Another implementation point concerns the termination of the algorithm. Formally, iterative policy evaluation converges only in the limit, but in practice it must be halted short of this. A typical stopping condition for iterative policy evaluation is to test the quantity after each sweep and stop when it is sufficiently small. Figure  4.1 gives a complete algorithm for iterative policy evaluation with this stopping criterion. Example 4.1   Consider the gridworld shown below. The nonterminal states are . There are four actions possible in each state, , which deterministically cause the corresponding state transitions, except that actions that would take the agent off the grid in fact leave the state unchanged. Thus, for instance, , , and . This is an undiscounted, episodic task. The reward is on all transitions until the terminal state is reached. The terminal state is shaded in the figure (although it is shown in two places, it is formally one state). The expected reward function is thus for all states and actions . Suppose the agent follows the equiprobable random policy (all actions equally likely). The left side of Figure 4.2 shows the sequence of value functions computed by iterative policy evaluation. The final estimate is in fact , which in this case gives for each state the negation of the expected number of steps from that state until termination.  Exercise 4.1   If is the equiprobable random policy, what is ? What is ?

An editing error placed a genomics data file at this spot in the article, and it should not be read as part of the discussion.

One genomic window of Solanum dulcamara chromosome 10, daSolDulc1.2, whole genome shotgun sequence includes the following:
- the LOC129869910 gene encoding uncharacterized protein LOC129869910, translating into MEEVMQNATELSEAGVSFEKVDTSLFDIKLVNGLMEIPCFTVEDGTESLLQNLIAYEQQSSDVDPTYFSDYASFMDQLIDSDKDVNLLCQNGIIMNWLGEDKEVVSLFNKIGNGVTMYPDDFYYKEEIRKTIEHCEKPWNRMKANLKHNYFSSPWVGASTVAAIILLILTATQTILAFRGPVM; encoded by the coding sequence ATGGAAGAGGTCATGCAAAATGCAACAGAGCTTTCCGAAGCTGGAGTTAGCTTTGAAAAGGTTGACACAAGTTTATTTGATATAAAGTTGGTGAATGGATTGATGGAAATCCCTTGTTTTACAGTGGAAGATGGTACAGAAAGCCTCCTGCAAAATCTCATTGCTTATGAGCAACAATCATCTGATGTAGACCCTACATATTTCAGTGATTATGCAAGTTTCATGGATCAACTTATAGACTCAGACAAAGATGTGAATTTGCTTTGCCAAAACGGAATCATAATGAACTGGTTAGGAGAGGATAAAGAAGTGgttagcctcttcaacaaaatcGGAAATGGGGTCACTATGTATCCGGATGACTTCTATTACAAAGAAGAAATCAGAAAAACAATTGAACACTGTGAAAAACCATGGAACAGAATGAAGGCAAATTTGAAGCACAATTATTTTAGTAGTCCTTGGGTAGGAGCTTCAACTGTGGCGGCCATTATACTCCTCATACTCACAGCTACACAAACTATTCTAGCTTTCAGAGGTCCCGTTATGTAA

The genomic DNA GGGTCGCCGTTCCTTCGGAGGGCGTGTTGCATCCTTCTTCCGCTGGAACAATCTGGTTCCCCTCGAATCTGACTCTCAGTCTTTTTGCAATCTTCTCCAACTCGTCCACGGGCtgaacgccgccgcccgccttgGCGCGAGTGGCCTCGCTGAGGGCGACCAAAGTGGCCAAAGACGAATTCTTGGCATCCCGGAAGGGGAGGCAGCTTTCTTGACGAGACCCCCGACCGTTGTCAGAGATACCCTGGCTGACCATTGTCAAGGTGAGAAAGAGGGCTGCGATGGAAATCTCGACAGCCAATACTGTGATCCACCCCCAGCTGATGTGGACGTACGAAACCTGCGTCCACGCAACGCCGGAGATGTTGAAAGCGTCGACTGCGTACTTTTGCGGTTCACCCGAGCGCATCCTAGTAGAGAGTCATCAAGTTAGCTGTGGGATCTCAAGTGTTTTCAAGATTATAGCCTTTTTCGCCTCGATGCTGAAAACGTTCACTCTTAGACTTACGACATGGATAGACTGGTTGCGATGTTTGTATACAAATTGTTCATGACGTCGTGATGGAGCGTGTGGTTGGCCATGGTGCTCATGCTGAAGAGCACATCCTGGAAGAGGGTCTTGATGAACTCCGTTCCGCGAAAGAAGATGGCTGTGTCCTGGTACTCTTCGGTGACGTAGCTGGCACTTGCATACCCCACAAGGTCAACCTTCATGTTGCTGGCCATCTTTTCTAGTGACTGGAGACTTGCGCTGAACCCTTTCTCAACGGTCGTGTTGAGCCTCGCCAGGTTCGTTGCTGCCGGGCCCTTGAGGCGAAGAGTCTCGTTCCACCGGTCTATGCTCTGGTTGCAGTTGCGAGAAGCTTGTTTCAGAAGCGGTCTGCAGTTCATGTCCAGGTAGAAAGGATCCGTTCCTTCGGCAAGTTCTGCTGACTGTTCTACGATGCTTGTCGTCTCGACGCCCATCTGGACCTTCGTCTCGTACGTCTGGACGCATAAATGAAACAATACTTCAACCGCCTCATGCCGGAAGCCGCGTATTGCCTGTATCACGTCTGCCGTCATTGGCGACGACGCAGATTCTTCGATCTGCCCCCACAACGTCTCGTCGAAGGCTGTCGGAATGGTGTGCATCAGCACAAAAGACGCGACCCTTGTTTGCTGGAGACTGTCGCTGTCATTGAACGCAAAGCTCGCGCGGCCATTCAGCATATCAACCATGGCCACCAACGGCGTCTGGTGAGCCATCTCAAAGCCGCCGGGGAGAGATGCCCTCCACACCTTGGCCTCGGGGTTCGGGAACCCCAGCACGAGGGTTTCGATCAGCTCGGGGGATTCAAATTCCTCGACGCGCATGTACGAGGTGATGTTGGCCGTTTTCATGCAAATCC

Exercise 4.2   Suppose a new state 15 is added to the gridworld just below state 13, and its actions, left, up, right, and down, take the agent to states 12, 13, 14, and 15, respectively. Assume that the transitions from the original states are unchanged. What, then, is for the equiprobable random policy? Now suppose the dynamics of state 13 are also changed, such that action down from state 13 takes the agent to the new state 15. What is for the equiprobable random policy in this case?